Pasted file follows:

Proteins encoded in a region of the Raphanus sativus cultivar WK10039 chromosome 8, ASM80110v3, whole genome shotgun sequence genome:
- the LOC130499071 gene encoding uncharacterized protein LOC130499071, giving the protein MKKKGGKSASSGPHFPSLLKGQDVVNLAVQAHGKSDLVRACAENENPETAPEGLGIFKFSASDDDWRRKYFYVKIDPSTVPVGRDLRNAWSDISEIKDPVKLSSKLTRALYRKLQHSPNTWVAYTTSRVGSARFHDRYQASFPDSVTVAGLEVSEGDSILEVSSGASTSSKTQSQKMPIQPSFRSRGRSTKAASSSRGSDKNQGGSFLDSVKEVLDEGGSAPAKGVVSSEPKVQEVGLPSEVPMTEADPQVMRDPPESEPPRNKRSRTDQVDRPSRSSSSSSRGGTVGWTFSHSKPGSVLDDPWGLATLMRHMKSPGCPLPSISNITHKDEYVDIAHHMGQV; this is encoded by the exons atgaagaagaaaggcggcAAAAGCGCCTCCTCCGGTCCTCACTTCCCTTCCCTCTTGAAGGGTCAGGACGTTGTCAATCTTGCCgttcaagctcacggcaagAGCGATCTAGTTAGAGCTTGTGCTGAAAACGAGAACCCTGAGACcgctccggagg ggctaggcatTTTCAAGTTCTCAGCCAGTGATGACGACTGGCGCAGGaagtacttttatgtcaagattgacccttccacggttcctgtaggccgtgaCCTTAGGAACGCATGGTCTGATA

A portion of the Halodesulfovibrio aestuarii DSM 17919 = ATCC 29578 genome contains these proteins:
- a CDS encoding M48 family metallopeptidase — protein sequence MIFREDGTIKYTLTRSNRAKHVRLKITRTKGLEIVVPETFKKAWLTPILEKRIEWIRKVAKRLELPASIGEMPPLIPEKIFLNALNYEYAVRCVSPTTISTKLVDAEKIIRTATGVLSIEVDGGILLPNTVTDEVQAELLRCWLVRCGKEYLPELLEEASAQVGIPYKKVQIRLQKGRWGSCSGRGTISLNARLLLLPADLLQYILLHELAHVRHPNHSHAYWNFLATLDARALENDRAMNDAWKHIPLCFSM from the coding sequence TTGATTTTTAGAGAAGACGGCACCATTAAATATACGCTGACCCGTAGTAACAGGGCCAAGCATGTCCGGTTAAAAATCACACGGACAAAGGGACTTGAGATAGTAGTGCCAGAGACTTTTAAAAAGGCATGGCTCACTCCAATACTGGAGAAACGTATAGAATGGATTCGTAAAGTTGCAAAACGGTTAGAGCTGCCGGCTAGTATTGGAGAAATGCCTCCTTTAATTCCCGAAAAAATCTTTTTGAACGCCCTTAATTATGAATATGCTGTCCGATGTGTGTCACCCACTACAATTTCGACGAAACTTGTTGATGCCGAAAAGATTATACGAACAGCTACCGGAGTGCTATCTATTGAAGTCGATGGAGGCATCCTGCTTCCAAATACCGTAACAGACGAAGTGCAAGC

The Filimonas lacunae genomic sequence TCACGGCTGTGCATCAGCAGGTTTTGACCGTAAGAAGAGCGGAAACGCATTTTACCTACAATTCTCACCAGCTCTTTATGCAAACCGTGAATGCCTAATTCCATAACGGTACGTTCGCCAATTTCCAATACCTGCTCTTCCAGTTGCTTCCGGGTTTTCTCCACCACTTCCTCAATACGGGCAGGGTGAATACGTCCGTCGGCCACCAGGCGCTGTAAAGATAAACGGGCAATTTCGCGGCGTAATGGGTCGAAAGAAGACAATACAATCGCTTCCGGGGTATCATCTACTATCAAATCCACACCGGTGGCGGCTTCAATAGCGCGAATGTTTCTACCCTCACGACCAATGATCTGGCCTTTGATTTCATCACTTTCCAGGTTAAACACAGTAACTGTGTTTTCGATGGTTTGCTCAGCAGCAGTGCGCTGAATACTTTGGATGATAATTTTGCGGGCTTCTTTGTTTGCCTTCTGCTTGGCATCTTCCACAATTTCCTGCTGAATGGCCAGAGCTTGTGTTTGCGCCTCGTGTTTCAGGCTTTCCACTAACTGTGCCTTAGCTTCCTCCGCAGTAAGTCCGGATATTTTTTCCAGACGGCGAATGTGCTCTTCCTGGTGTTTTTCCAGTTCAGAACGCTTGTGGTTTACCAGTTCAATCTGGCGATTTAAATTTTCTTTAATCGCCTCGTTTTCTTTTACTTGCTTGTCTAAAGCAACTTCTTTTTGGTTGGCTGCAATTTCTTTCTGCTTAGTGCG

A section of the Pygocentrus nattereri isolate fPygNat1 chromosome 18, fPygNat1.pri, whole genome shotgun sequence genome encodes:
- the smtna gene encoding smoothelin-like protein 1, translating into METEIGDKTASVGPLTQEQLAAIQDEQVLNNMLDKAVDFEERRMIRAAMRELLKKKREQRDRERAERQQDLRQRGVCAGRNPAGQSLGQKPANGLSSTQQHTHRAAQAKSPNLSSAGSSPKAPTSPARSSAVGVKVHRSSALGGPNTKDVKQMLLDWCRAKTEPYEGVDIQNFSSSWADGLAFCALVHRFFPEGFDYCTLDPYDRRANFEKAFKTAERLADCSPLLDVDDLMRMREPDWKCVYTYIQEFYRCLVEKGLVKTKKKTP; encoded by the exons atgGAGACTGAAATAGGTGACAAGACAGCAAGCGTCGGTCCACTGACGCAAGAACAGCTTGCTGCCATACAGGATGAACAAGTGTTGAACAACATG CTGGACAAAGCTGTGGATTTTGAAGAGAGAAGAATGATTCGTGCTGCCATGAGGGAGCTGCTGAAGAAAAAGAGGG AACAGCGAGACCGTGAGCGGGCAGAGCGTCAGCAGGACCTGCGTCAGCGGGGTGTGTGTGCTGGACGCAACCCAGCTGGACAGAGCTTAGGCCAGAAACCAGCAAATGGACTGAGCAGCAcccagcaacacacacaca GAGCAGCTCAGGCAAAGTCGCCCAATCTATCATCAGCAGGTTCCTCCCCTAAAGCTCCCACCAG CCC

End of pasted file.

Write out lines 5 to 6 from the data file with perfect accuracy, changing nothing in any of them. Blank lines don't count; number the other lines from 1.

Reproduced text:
The Filimonas lacunae genomic sequence TCACGGCTGTGCATCAGCAGGTTTTGACCGTAAGAAGAGCGGAAACGCATTTTACCTACAATTCTCACCAGCTCTTTATGCAAACCGTGAATGCCTAATTCCATAACGGTACGTTCGCCAATTTCCAATACCTGCTCTTCCAGTTGCTTCCGGGTTTTCTCCACCACTTCCTCAATACGGGCAGGGTGAATACGTCCGTCGGCCACCAGGCGCTGTAAAGATAAACGGGCAATTTCGCGGCGTAATGGGTCGAAAGAAGACAATACAATCGCTTCCGGGGTATCATCTACTATCAAATCCACACCGGTGGCGGCTTCAATAGCGCGAATGTTTCTACCCTCACGACCAATGATCTGGCCTTTGATTTCATCACTTTCCAGGTTAAACACAGTAACTGTGTTTTCGATGGTTTGCTCAGCAGCAGTGCGCTGAATACTTTGGATGATAATTTTGCGGGCTTCTTTGTTTGCCTTCTGCTTGGCATCTTCCACAATTTCCTGCTGAATGGCCAGAGCTTGTGTTTGCGCCTCGTGTTTCAGGCTTTCCACTAACTGTGCCTTAGCTTCCTCCGCAGTAAGTCCGGATATTTTTTCCAGACGGCGAATGTGCTCTTCCTGGTGTTTTTCCAGTTCAGAACGCTTGTGGTTTACCAGTTCAATCTGGCGATTTAAATTTTCTTTAATCGCCTCGTTTTCTTTTACTTGCTTGTCTAAAGCAACTTCTTTTTGGTTGGCTGCAATTTCTTTCTGCTTAGTGCG

A section of the Pygocentrus nattereri isolate fPygNat1 chromosome 18, fPygNat1.pri, whole genome shotgun sequence genome encodes: